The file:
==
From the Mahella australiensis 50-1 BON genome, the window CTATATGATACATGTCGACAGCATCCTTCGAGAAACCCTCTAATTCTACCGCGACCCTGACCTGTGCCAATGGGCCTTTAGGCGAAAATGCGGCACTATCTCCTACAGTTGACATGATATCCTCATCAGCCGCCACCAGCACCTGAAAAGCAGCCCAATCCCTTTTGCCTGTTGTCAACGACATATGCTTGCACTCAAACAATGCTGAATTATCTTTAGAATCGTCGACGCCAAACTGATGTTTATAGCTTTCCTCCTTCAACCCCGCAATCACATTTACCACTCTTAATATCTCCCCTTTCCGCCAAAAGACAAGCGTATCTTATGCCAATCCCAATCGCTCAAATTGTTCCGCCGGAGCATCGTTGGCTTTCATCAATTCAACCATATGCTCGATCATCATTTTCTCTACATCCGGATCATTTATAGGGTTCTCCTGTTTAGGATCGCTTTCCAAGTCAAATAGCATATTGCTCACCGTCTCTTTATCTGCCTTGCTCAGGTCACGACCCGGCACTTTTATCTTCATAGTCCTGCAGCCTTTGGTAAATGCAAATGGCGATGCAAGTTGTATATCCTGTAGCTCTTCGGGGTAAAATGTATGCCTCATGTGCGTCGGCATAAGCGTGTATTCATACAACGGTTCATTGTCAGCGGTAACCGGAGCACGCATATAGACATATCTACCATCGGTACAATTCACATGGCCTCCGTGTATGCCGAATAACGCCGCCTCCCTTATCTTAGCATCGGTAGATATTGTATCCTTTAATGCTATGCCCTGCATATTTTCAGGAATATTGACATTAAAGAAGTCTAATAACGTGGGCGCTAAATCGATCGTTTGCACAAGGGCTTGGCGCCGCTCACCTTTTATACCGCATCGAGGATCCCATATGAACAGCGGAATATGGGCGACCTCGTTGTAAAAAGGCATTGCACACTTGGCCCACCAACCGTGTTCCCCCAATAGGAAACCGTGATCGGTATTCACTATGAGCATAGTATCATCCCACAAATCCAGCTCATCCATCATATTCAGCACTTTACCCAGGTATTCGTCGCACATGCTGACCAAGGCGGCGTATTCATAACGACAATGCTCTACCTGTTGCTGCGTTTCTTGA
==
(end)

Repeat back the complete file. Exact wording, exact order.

From the Mahella australiensis 50-1 BON genome, the window CTATATGATACATGTCGACAGCATCCTTCGAGAAACCCTCTAATTCTACCGCGACCCTGACCTGTGCCAATGGGCCTTTAGGCGAAAATGCGGCACTATCTCCTACAGTTGACATGATATCCTCATCAGCCGCCACCAGCACCTGAAAAGCAGCCCAATCCCTTTTGCCTGTTGTCAACGACATATGCTTGCACTCAAACAATGCTGAATTATCTTTAGAATCGTCGACGCCAAACTGATGTTTATAGCTTTCCTCCTTCAACCCCGCAATCACATTTACCACTCTTAATATCTCCCCTTTCCGCCAAAAGACAAGCGTATCTTATGCCAATCCCAATCGCTCAAATTGTTCCGCCGGAGCATCGTTGGCTTTCATCAATTCAACCATATGCTCGATCATCATTTTCTCTACATCCGGATCATTTATAGGGTTCTCCTGTTTAGGATCGCTTTCCAAGTCAAATAGCATATTGCTCACCGTCTCTTTATCTGCCTTGCTCAGGTCACGACCCGGCACTTTTATCTTCATAGTCCTGCAGCCTTTGGTAAATGCAAATGGCGATGCAAGTTGTATATCCTGTAGCTCTTCGGGGTAAAATGTATGCCTCATGTGCGTCGGCATAAGCGTGTATTCATACAACGGTTCATTGTCAGCGGTAACCGGAGCACGCATATAGACATATCTACCATCGGTACAATTCACATGGCCTCCGTGTATGCCGAATAACGCCGCCTCCCTTATCTTAGCATCGGTAGATATTGTATCCTTTAATGCTATGCCCTGCATATTTTCAGGAATATTGACATTAAAGAAGTCTAATAACGTGGGCGCTAAATCGATCGTTTGCACAAGGGCTTGGCGCCGCTCACCTTTTATACCGCATCGAGGATCCCATATGAACAGCGGAATATGGGCGACCTCGTTGTAAAAAGGCATTGCACACTTGGCCCACCAACCGTGTTCCCCCAATAGGAAACCGTGATCGGTATTCACTATGAGCATAGTATCATCCCACAAATCCAGCTCATCCATCATATTCAGCACTTTACCCAGGTATTCGTCGCACATGCTGACCAAGGCGGCGTATTCATAACGACAATGCTCTACCTGTTGCTGCGTTTCTTGA